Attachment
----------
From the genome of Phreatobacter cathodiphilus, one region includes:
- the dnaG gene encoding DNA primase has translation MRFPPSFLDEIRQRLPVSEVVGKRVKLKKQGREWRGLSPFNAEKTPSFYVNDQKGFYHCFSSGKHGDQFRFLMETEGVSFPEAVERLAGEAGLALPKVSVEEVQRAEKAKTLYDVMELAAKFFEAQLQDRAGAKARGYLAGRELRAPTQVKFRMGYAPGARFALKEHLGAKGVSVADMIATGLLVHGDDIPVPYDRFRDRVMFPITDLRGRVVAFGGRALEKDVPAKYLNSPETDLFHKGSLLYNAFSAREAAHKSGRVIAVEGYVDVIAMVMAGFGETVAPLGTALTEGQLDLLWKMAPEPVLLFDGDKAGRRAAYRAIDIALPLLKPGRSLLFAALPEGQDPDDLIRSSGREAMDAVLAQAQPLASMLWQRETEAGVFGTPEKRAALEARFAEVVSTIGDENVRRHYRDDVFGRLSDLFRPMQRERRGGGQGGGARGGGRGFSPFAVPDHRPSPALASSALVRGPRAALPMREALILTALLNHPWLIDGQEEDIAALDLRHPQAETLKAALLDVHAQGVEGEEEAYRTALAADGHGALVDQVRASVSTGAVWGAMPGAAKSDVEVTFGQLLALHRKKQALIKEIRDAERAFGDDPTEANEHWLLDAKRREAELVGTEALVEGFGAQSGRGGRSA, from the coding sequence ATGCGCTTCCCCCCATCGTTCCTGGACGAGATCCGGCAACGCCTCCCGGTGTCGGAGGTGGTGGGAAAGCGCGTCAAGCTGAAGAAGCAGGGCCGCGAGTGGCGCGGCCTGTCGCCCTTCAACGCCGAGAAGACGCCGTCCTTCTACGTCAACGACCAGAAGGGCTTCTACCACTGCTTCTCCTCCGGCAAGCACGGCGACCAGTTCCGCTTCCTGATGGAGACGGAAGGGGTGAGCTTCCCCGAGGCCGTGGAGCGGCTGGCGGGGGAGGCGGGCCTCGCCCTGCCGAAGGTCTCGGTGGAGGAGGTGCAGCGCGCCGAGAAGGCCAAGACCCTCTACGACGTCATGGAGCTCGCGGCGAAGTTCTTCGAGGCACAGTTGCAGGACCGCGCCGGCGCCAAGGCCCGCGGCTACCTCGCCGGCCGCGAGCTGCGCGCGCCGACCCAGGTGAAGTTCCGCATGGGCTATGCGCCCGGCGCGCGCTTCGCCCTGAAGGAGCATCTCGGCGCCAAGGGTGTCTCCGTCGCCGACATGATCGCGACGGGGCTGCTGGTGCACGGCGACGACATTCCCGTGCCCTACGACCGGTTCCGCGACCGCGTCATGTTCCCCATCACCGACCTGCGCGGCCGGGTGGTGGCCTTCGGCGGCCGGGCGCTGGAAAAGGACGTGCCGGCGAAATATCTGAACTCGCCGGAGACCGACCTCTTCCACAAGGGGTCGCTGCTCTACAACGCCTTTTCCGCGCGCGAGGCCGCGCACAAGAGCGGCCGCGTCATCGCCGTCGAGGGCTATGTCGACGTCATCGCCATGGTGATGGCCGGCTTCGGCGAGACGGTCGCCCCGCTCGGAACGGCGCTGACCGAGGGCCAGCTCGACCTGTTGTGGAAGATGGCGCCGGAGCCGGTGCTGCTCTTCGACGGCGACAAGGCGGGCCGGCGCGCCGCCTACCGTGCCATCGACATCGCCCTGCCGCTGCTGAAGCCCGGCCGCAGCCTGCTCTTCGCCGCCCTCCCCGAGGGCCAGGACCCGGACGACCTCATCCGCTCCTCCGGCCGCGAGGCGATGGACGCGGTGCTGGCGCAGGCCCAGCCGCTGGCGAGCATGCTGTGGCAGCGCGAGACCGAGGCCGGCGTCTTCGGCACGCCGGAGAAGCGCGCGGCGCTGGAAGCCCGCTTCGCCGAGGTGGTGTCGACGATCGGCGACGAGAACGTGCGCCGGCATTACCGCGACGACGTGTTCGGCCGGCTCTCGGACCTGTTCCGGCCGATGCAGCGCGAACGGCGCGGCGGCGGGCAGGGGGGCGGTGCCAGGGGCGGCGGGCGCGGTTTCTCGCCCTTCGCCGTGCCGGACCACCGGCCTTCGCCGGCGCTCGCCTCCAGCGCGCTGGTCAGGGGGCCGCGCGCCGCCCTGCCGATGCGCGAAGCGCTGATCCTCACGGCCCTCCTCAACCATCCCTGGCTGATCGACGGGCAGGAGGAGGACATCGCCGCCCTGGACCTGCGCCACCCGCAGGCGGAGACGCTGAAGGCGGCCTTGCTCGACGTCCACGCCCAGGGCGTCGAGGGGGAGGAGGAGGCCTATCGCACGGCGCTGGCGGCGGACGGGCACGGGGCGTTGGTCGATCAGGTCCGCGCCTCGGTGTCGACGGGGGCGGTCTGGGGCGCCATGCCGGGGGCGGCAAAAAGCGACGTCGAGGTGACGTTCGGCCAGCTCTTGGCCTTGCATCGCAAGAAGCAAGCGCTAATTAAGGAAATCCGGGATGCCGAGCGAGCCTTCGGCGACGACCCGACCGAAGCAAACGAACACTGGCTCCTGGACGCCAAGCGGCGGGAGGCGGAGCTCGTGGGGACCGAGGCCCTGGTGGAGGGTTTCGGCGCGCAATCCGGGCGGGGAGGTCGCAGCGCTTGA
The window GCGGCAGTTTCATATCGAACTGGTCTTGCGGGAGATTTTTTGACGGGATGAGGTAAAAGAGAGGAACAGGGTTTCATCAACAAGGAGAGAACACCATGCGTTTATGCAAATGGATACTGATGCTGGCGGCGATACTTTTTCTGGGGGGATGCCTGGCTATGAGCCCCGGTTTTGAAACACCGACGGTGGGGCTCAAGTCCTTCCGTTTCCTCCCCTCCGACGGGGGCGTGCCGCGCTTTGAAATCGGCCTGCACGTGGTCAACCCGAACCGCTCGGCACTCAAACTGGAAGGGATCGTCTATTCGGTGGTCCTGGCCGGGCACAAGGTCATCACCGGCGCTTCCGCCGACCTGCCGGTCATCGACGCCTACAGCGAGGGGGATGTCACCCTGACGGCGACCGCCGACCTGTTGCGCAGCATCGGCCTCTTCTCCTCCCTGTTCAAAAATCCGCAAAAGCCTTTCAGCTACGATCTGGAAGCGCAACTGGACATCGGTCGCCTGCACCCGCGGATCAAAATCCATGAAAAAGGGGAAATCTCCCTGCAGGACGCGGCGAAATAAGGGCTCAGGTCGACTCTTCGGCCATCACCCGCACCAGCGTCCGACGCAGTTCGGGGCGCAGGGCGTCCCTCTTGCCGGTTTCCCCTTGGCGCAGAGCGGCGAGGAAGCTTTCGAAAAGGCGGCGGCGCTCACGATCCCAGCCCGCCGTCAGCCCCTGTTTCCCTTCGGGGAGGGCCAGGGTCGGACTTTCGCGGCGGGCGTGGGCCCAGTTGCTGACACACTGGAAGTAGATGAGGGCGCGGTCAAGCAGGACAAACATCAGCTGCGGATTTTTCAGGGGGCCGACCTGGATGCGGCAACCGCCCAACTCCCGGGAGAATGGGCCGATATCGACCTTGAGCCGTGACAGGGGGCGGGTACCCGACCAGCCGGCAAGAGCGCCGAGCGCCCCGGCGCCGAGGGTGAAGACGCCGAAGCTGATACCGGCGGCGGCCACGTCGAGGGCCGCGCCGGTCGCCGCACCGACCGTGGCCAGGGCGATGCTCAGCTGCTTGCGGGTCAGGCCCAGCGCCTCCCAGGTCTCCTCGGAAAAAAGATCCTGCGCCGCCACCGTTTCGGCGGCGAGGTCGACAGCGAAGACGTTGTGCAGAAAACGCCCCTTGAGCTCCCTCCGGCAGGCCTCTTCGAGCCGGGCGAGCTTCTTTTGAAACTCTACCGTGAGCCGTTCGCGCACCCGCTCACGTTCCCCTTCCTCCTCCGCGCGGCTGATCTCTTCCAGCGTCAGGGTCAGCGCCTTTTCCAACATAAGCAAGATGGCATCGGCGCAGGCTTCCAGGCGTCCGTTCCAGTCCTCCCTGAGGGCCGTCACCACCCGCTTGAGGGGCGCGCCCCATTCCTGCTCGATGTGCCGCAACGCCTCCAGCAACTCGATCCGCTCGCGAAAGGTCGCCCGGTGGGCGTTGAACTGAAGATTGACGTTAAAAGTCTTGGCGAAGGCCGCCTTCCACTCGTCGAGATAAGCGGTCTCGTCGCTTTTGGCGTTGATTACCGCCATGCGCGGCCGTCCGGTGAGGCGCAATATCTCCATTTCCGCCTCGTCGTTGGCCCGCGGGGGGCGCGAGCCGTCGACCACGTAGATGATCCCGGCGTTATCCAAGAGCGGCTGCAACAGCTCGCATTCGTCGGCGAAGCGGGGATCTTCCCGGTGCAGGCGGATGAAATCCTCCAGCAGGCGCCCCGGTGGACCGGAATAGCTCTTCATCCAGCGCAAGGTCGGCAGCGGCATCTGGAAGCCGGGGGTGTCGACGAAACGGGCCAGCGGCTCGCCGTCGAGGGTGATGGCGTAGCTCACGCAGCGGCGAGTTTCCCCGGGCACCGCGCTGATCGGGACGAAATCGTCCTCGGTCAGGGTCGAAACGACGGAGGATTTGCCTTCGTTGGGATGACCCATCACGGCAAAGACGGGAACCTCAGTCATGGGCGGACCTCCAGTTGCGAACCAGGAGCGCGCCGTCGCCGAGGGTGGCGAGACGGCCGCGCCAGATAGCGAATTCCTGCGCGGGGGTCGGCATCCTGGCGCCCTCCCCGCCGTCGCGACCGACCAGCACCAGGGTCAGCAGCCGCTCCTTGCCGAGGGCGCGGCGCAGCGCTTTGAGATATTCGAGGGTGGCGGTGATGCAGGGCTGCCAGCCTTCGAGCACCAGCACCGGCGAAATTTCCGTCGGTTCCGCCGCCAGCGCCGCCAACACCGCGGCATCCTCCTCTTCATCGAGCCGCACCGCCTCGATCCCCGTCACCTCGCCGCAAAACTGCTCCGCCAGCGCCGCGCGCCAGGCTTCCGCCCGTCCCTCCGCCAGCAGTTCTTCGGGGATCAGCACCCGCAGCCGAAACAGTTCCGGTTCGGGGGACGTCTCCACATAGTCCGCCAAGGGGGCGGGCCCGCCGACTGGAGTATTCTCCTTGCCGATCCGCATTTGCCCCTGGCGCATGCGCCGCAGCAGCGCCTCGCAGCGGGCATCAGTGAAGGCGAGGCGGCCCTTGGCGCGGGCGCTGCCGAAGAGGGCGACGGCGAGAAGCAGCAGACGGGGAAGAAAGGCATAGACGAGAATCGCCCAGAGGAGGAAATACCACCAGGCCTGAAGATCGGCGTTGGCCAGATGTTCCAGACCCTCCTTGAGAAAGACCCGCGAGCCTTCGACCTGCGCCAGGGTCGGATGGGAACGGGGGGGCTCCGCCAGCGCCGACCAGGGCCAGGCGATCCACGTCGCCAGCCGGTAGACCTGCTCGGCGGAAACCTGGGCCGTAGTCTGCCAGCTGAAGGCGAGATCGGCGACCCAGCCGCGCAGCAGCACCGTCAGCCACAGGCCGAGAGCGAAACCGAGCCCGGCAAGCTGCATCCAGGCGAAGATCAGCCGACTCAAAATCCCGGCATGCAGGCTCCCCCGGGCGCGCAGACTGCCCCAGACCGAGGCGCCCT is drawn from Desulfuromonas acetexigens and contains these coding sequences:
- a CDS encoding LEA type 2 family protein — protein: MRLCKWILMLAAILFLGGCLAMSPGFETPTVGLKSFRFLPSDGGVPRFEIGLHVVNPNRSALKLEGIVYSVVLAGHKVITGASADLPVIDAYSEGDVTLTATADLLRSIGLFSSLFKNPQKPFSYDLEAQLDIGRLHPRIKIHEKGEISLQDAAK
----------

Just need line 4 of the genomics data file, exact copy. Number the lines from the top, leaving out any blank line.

- a CDS encoding LEA type 2 family protein — protein: MRLCKWILMLAAILFLGGCLAMSPGFETPTVGLKSFRFLPSDGGVPRFEIGLHVVNPNRSALKLEGIVYSVVLAGHKVITGASADLPVIDAYSEGDVTLTATADLLRSIGLFSSLFKNPQKPFSYDLEAQLDIGRLHPRIKIHEKGEISLQDAAK